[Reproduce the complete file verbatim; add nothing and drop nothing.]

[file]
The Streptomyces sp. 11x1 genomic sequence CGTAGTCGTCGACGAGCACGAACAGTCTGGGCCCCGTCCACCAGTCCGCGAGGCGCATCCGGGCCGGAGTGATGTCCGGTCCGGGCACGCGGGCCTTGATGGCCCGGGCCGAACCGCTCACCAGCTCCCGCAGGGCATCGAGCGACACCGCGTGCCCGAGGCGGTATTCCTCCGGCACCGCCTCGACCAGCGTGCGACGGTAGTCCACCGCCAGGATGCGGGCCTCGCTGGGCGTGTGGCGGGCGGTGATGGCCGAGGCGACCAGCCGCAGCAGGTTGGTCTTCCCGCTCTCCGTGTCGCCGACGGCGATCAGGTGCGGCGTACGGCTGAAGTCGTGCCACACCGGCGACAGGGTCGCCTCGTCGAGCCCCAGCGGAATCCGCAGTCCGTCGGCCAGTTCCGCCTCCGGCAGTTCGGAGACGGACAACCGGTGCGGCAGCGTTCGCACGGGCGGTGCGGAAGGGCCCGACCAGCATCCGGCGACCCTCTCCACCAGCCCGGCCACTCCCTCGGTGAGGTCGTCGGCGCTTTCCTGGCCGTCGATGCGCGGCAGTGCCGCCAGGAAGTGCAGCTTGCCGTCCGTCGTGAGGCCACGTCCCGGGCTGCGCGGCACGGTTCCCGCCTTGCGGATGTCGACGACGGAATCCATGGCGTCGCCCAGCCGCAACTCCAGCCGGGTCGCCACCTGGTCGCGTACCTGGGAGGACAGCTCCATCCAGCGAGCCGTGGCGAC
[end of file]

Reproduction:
The Streptomyces sp. 11x1 genomic sequence CGTAGTCGTCGACGAGCACGAACAGTCTGGGCCCCGTCCACCAGTCCGCGAGGCGCATCCGGGCCGGAGTGATGTCCGGTCCGGGCACGCGGGCCTTGATGGCCCGGGCCGAACCGCTCACCAGCTCCCGCAGGGCATCGAGCGACACCGCGTGCCCGAGGCGGTATTCCTCCGGCACCGCCTCGACCAGCGTGCGACGGTAGTCCACCGCCAGGATGCGGGCCTCGCTGGGCGTGTGGCGGGCGGTGATGGCCGAGGCGACCAGCCGCAGCAGGTTGGTCTTCCCGCTCTCCGTGTCGCCGACGGCGATCAGGTGCGGCGTACGGCTGAAGTCGTGCCACACCGGCGACAGGGTCGCCTCGTCGAGCCCCAGCGGAATCCGCAGTCCGTCGGCCAGTTCCGCCTCCGGCAGTTCGGAGACGGACAACCGGTGCGGCAGCGTTCGCACGGGCGGTGCGGAAGGGCCCGACCAGCATCCGGCGACCCTCTCCACCAGCCCGGCCACTCCCTCGGTGAGGTCGTCGGCGCTTTCCTGGCCGTCGATGCGCGGCAGTGCCGCCAGGAAGTGCAGCTTGCCGTCCGTCGTGAGGCCACGTCCCGGGCTGCGCGGCACGGTTCCCGCCTTGCGGATGTCGACGACGGAATCCATGGCGTCGCCCAGCCGCAACTCCAGCCGGGTCGCCACCTGGTCGCGTACCTGGGAGGACAGCTCCATCCAGCGAGCCGTGGCGAC